The Strength of Vulnerability; The Power of Gentleness

Posted on April 20, 2019

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“Staying vulnerable is the risk we have to take if we want to experience connection.”

“Courage starts by showing up and letting ourselves be seen.”

“Vulnerability is not weakness… The uncertainty, risk, emotional exposure we face everyday are not optional. Our only choice is a question of engagement. Our willingness to own and engage with our own vulnerability determines the depth of our courage and the clarity of our purpose; the level to which we protect ourselves from being vulnerable is a measure of our fear and disconnection.”

(Brene Brown)

So often we don our favorite facade and

off we go being the person we wish we were;

while hiding the person we really are.

What is this fear of revealing our true selves?

Why does it feel more safe to show a false front?

To show up as a stranger to ourselves and to those around us?

Life is a mirror constantly reflecting back to us that which we are projecting.

Are we afraid to be seen? Then others will be afraid to show themselves to us.

Do we really prefer to exist in a bubble of comfort that echos facade and falseness?

Don’t we all need places and spaces of people where we feel a sense of belonging?

Can we learn to be seen for who we are without fear, without regret?

Can we be the person that accepts others the way we want to be accepted?

If we really want to experience the feeling of being connected and of belonging,

then it is a given that we must show up genuinely, as we are,

willing to be seen and be heard and be accepted.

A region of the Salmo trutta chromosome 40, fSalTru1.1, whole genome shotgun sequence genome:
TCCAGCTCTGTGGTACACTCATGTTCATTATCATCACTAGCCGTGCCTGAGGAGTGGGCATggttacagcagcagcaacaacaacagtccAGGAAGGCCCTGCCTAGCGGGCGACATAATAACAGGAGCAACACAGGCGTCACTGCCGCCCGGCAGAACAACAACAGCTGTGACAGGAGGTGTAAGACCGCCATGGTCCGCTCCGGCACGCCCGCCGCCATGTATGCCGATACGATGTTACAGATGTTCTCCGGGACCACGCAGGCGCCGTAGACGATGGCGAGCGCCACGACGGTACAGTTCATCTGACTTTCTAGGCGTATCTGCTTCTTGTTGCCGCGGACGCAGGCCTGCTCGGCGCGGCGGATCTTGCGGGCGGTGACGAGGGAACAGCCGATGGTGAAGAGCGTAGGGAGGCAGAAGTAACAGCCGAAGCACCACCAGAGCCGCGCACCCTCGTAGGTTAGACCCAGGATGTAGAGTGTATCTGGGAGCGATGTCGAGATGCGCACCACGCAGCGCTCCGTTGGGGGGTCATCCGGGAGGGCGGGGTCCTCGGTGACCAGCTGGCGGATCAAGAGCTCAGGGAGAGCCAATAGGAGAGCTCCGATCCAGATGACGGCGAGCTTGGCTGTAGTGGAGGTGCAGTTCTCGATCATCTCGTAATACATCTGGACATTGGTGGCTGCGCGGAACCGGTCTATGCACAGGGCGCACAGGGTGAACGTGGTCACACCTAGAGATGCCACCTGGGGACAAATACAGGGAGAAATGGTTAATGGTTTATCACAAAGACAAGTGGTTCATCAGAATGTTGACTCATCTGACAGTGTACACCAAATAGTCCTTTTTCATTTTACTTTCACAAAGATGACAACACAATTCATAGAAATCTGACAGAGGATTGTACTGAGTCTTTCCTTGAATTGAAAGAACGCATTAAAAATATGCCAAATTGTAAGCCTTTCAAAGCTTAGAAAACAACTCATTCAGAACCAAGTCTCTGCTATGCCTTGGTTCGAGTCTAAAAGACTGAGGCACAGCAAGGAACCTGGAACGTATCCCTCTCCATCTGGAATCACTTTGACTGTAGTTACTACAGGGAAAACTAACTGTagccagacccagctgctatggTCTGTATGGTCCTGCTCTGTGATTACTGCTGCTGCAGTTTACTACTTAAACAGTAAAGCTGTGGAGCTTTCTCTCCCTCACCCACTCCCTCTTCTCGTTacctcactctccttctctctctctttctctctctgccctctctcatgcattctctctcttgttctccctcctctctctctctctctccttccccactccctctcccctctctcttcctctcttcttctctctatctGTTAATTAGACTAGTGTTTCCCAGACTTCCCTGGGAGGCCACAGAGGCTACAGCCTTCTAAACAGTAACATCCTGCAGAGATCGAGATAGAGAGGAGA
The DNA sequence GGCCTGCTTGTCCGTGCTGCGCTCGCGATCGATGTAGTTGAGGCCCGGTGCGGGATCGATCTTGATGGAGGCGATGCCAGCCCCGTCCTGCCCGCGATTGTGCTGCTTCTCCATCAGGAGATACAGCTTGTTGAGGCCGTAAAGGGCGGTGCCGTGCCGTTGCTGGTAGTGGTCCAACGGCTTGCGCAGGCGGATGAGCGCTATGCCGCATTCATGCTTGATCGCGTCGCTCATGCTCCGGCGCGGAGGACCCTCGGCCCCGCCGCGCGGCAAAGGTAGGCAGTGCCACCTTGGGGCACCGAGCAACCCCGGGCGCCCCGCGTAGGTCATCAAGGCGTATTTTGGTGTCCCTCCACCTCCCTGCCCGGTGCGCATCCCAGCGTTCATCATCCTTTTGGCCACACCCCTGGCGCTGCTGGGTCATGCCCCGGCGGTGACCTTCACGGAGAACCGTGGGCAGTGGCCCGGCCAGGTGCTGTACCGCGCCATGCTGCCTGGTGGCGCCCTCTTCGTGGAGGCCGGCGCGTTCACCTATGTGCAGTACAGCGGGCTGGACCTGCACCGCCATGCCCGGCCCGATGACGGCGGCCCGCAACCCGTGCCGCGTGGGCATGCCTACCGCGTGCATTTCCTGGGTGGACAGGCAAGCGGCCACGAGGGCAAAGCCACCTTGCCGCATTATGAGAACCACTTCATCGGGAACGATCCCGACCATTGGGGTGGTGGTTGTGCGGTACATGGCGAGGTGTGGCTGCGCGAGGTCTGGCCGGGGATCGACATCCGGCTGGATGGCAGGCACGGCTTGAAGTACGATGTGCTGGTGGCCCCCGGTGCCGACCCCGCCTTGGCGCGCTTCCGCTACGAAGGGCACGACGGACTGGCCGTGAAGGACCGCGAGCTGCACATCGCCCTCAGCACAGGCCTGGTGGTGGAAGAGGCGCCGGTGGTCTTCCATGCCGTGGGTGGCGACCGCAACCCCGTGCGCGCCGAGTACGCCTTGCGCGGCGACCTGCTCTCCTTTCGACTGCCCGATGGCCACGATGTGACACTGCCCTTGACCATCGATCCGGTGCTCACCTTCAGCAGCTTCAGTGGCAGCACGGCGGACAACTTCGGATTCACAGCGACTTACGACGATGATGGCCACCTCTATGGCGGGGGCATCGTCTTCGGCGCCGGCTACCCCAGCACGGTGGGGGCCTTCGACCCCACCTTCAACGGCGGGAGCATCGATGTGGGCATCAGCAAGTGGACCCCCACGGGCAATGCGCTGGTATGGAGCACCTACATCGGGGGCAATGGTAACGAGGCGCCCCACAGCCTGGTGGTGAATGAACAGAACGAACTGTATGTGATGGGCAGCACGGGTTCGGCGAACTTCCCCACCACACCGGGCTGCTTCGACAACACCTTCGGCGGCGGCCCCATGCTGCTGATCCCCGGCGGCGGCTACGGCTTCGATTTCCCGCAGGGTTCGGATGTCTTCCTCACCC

But in order for that to happen, we must mind our spaces, our places, our very being

by being safe, by accepting others, by valuing each other.

We must be the change we want to see first.

A Culture of Gentleness

Gentle Teaching is a series of trainings that at one time were required for all caregivers that worked with people with developmental disabilities within the Community Mental Health system that provides services to help them become more integrated in society and more independent. It was developed as a strategy to socialize and sort of civilize people that had been institutionalized in very inhuman settings so that they could learn to live among the people of their communities. All they knew was fear, rejection, abuse, violence, domination, control, and failure. The strategy that was proven to really work was so simple because it is so human. Here is the backbone of what we would teach:

1. A person must experience the feeling of being safe in the relationships they had with those around them; physical, emotional, mental, etc. Safety as a whole person was a new experience for them.

2. A person must experience the feeling of being valued (loved) among those around them.

3. Only once these two lived experiences were established could a person learn to value others (love others) and

4. become engaged in life. Which is part of the natural process of becoming connected where there is a sense of belonging.

This is a two way street. People are not ever going to open up and be vulnerable if it is not safe to do so AND is they do not feel valued once they do open up and reveal themselves.

So we developed very simple tools, reminders of how we create the space where people feel safe and valued. It begin with clear intention and awareness of what we are emitting to others. The tools of creating a Culture of Gentleness are something we all use everyday, but often not very consciously.

Eyes: Our eyes are windows to our feelings and personality. Our eyes must convey that we are safe and accepting and that we value that person.

Presence: Our presence can convey so many things; acceptance, rejection, anger, disdain. But can we be intentional about using our presence to embrace those around us?